The Menil Collection’s Drawing Institute, scheduled to open on the Houston institution’s idyllic campus in November, will be overseen by the newly named chief curator Edouard Kopp. He joins the institute—with a start date in January—from the Harvard Art Museums in Boston, where he has worked as curator of drawings since 2015.
“I’m very passionate about the drawing medium and have been for the past 20 years,” Kopp told ARTnews, “so to join an organization with such a stellar reputation as the Menil’s when they are devoting a new program to the study and celebration of modern and contemporary drawing in an amazing new building purposefully designed for that mission is very exciting.”
Rebecca Rabinow, director of the Menil Collection, said, “I had been searching for the right person for quite some time, and Edouard ticked the boxes.” She cited his experience with works on paper at Harvard—where he oversaw a collection of European and American drawings from the 14th century to 1900—and, prior to that, as assistant and associate curator of drawings at the J. Paul Getty Museum for nearly seven years. “At Harvard he [worked on] a major gift of 17th-century Dutch drawings and also bought a large Kara Walker drawing from the Sikkema Jenkins & Co. show last year in New York. He has a wide range of interests.”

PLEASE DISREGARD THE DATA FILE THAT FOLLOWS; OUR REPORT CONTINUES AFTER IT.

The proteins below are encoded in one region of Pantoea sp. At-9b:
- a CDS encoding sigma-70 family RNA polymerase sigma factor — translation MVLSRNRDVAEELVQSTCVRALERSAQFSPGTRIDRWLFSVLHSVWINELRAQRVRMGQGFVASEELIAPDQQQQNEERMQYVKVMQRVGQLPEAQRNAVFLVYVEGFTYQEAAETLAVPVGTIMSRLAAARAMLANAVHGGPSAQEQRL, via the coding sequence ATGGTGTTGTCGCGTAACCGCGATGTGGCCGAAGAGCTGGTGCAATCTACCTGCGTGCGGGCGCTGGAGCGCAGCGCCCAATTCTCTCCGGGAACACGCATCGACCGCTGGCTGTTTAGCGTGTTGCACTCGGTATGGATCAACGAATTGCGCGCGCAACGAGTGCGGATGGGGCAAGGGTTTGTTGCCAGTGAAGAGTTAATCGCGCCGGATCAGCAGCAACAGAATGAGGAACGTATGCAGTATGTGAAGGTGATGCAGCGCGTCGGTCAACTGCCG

Kopp said he is intrigued to relocate to Texas at “an exciting moment in Houston, a city that is culturally on the rise and ambitious.” By example he cited moves at the Museum of Fine Arts, Houston, and of course the Menil’s Drawing Institute, which was designed expressly for the medium. “Incredible thought went into modulating the light,” he said of the new building, which is scheduled to open November 3 with a show of drawings by Jasper Johns. “The lighting is extremely sophisticated: When you enter there is a long canopy outside that lets your eyes adjust to a lower level of light, and then as you enter there’s another level, and then again in the exhibition galleries.”
He likes the size, too. “The scale of the building was very carefully considered. It’s slightly larger than the bungalows that are dotted around the campus but more intimate than the main Menil Collection building. The scale is meant to elevate drawing and signal the importance of the medium—but at the same time also signal the intimacy of drawing.”